University of Southern California

USC Marshall Partners with US Marine Corps in Challenge
MBA Candidates Learn Value of Teambuilding, Strategy from Military Experts
March 9, 2009 • by Jeremy Deutchman

MBA students looking for an edge in today's tight job market got a leg up on the competition with this year's MBA Leadership Challenge on Feb. 27-28, an innovative program focused on honing valuable – and marketable – leadership skills inspired by US military training. Fifty-two USC Marshall students traveled to the Marine Corps base in Twentynine Palms, California for the event, a rare, behind-the-scenes look at military life and a unique opportunity to broaden their understanding of effective business strategy.

A joint project of the Marshall Military Veterans Association and the United States Marine Corps, the event connected Marshall students with Marines and Marine Corp instructors in a unique, cross-cultural exchange. Over the course of two days, students participated in a wide range of hands-on training exercises, gaining critical expertise in team-based problem solving and decision making under pressure.

"It's a fun, once in a lifetime event," says second year student Ryan Wilson, a former army officer and a chief Leadership Challenge organizer. "It's not every day you get to climb around an M1AI tank and shoot all the weapons in the Marine Corps inventory." But the event offered Marshall students much more than what Wilson identifies as the "cool" factor – It was also a chance for them to learn “leadership lessons from combat experience that can be translated into business success.”

Wilson, a West Point graduate who will enter American Airlines' leadership development program when he completes his MBA this spring, sees tremendous value in a program that applies military training to a corporate environment. "There's so much the Marine Corps, and the military in general, does that the business world can use to become more efficient," Wilson observes. As an example, he cites the practice of after-action review, a standard military tool for evaluating "what went well, what went wrong and what you can learn" from a particular operation. By contrast, Wilson points out, "In the business world, you simply go from one task to the next." Evaluation was a central component of the Leadership Challenge; at the conclusion of the event, students received a thorough assessment of their performance.

The Leadership Challenge, which began in 2004 as a one-day event at Camp Pendleton, continues to draw a high level of interest. According to Joseph Hernandez, program coordinator for USC Marshall's full-time MBA program, the event has clearly resonated with students. "Since it started, there's been about a 30 percent increase in participation," Hernandez says. This year, in addition to the 52 student participants, there were also two from Santa Monica-based Financial Research Group, which sponsored the event.

Julian Timmerman, a second-year Marshall student and a two-time participant in the Leadership Challenge, said this year's event was the best one yet. "They incorporated even more leadership scenarios into the weekend, and increased the accountability we had for each of the decisions we made," he said. One big lesson he will take with him as he prepares to leave Marshall and enter a management training program at GE is the military's emphasis on preparation. "They train like they fight," he says. "The idea is to rehearse in an environment that is as close to the real thing as possible, so that when you see something for the first time, it’s not actually the first time."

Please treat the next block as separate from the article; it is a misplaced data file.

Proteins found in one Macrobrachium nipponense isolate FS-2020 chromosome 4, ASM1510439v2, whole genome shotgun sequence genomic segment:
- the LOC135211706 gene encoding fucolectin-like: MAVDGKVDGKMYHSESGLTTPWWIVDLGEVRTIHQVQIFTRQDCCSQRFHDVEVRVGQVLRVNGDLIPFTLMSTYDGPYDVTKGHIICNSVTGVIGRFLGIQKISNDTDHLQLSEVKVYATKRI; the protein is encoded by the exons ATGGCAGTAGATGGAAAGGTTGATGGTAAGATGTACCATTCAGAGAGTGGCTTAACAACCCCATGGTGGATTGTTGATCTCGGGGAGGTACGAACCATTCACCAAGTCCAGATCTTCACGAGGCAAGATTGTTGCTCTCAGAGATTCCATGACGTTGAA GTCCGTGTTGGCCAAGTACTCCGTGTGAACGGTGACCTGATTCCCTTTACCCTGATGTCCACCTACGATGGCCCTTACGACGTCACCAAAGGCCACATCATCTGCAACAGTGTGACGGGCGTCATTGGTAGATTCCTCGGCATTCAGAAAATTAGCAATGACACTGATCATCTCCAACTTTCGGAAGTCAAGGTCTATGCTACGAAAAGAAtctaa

While the focus of the Leadership Challenge was skills building, organizer Ryan Wilson points out a number of other, "hidden" successes. The time they spent together allowed students and Marines to get a sense of the others' daily lives – their struggles, challenges and sacrifices. Participant Julian Timmerman points out that, "After meeting these guys and understanding what they go through and their training and level of professionalism, it puts everything in perspective. It really contrasts with what you see on the news." And the respect, says Wilson, is mutual: "Last year, the Marines were so excited about how well everything went and the bonds that were made," that they were eager to collaborate again this year.

In the future, Wilson hopes the Leadership Challenge will "become a staple of the Marshall experience." It's a worthy goal for an event that many students rate as the most rewarding part of their MBA program - and one that continues to distinguish the Marshall School as a leader in graduate business education.

About the USC Marshall School of Business
Consistently ranked among the nation's premier schools, USC Marshall is internationally recognized for its emphasis on entrepreneurship and innovation, social responsibility and path-breaking research. Located in the heart of Los Angeles, one of the world's leading business centers and the U.S. gateway to the Pacific Rim, Marshall offers its 5,700-plus undergraduate and graduate students a unique world view and impressive global experiential opportunities. With an alumni community spanning 123 countries, USC Marshall students join a worldwide community of thought leaders who are redefining the way business works.